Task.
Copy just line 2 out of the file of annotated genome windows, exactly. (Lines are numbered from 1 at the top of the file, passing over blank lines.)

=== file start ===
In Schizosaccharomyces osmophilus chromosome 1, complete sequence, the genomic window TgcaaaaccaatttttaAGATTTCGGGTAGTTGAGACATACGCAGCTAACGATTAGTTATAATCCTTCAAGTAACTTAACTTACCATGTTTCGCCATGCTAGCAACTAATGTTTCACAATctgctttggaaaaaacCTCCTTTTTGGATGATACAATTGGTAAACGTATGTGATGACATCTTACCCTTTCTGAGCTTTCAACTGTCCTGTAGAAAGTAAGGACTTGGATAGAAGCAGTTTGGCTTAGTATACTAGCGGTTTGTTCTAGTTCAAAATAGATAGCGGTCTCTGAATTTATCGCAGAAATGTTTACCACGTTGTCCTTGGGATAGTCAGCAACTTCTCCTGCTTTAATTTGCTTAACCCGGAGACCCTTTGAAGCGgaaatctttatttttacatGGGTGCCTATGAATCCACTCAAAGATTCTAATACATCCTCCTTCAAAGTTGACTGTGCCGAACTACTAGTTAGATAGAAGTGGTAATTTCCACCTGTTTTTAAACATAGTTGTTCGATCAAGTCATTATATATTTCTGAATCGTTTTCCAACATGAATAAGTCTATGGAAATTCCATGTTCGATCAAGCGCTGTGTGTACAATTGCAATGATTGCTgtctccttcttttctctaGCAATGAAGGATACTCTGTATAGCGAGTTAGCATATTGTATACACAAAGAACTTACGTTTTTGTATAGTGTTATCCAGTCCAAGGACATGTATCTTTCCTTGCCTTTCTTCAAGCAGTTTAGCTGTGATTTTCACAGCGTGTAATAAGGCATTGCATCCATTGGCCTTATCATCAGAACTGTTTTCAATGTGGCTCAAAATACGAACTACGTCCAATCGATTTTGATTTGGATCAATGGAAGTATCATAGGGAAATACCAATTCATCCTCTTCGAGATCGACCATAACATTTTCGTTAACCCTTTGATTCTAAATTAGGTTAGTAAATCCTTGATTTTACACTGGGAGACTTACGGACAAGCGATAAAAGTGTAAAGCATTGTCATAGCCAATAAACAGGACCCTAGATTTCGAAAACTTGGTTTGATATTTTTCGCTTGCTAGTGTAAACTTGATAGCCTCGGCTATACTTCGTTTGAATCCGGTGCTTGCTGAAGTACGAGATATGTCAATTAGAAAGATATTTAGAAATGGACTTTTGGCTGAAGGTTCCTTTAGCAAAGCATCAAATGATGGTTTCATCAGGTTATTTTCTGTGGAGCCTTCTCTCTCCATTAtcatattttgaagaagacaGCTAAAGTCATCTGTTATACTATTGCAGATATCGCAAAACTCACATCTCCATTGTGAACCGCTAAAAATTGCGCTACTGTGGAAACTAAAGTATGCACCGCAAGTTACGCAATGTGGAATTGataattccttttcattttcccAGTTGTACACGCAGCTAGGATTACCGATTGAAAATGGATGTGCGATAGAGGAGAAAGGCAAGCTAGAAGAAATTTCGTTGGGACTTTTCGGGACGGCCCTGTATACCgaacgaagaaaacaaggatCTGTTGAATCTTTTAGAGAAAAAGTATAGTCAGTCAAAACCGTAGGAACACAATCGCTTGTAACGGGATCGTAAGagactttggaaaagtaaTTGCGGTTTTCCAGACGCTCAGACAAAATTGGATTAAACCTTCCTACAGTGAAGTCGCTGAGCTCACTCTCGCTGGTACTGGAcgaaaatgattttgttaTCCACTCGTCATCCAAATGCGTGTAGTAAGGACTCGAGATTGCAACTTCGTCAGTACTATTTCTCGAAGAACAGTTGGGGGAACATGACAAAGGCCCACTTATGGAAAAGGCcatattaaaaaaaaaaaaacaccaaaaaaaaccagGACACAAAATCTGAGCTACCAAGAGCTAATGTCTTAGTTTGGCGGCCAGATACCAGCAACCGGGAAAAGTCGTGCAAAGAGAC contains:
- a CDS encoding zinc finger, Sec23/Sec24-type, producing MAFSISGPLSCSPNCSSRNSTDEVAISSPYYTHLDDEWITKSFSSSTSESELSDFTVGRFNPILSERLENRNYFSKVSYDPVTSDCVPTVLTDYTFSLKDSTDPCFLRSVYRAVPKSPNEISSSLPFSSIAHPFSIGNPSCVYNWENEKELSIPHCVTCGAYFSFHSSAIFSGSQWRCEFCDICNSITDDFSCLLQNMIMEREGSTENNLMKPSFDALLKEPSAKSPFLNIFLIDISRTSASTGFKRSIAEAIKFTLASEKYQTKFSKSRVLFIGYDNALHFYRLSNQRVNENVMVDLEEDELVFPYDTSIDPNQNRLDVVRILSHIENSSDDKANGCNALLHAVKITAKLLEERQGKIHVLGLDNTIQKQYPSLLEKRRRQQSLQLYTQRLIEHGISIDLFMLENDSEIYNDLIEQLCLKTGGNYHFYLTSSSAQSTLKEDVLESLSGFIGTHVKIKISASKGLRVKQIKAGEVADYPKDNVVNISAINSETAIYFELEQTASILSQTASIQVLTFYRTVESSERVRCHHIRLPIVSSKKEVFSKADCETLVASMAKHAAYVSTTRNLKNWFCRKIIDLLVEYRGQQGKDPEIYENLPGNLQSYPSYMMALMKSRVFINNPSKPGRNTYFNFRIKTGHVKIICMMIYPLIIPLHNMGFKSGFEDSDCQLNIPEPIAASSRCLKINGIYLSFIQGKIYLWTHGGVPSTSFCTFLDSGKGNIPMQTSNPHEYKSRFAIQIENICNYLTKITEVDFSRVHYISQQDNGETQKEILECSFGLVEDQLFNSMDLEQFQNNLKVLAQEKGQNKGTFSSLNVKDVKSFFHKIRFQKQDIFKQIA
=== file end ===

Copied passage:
- a CDS encoding zinc finger, Sec23/Sec24-type, producing MAFSISGPLSCSPNCSSRNSTDEVAISSPYYTHLDDEWITKSFSSSTSESELSDFTVGRFNPILSERLENRNYFSKVSYDPVTSDCVPTVLTDYTFSLKDSTDPCFLRSVYRAVPKSPNEISSSLPFSSIAHPFSIGNPSCVYNWENEKELSIPHCVTCGAYFSFHSSAIFSGSQWRCEFCDICNSITDDFSCLLQNMIMEREGSTENNLMKPSFDALLKEPSAKSPFLNIFLIDISRTSASTGFKRSIAEAIKFTLASEKYQTKFSKSRVLFIGYDNALHFYRLSNQRVNENVMVDLEEDELVFPYDTSIDPNQNRLDVVRILSHIENSSDDKANGCNALLHAVKITAKLLEERQGKIHVLGLDNTIQKQYPSLLEKRRRQQSLQLYTQRLIEHGISIDLFMLENDSEIYNDLIEQLCLKTGGNYHFYLTSSSAQSTLKEDVLESLSGFIGTHVKIKISASKGLRVKQIKAGEVADYPKDNVVNISAINSETAIYFELEQTASILSQTASIQVLTFYRTVESSERVRCHHIRLPIVSSKKEVFSKADCETLVASMAKHAAYVSTTRNLKNWFCRKIIDLLVEYRGQQGKDPEIYENLPGNLQSYPSYMMALMKSRVFINNPSKPGRNTYFNFRIKTGHVKIICMMIYPLIIPLHNMGFKSGFEDSDCQLNIPEPIAASSRCLKINGIYLSFIQGKIYLWTHGGVPSTSFCTFLDSGKGNIPMQTSNPHEYKSRFAIQIENICNYLTKITEVDFSRVHYISQQDNGETQKEILECSFGLVEDQLFNSMDLEQFQNNLKVLAQEKGQNKGTFSSLNVKDVKSFFHKIRFQKQDIFKQIA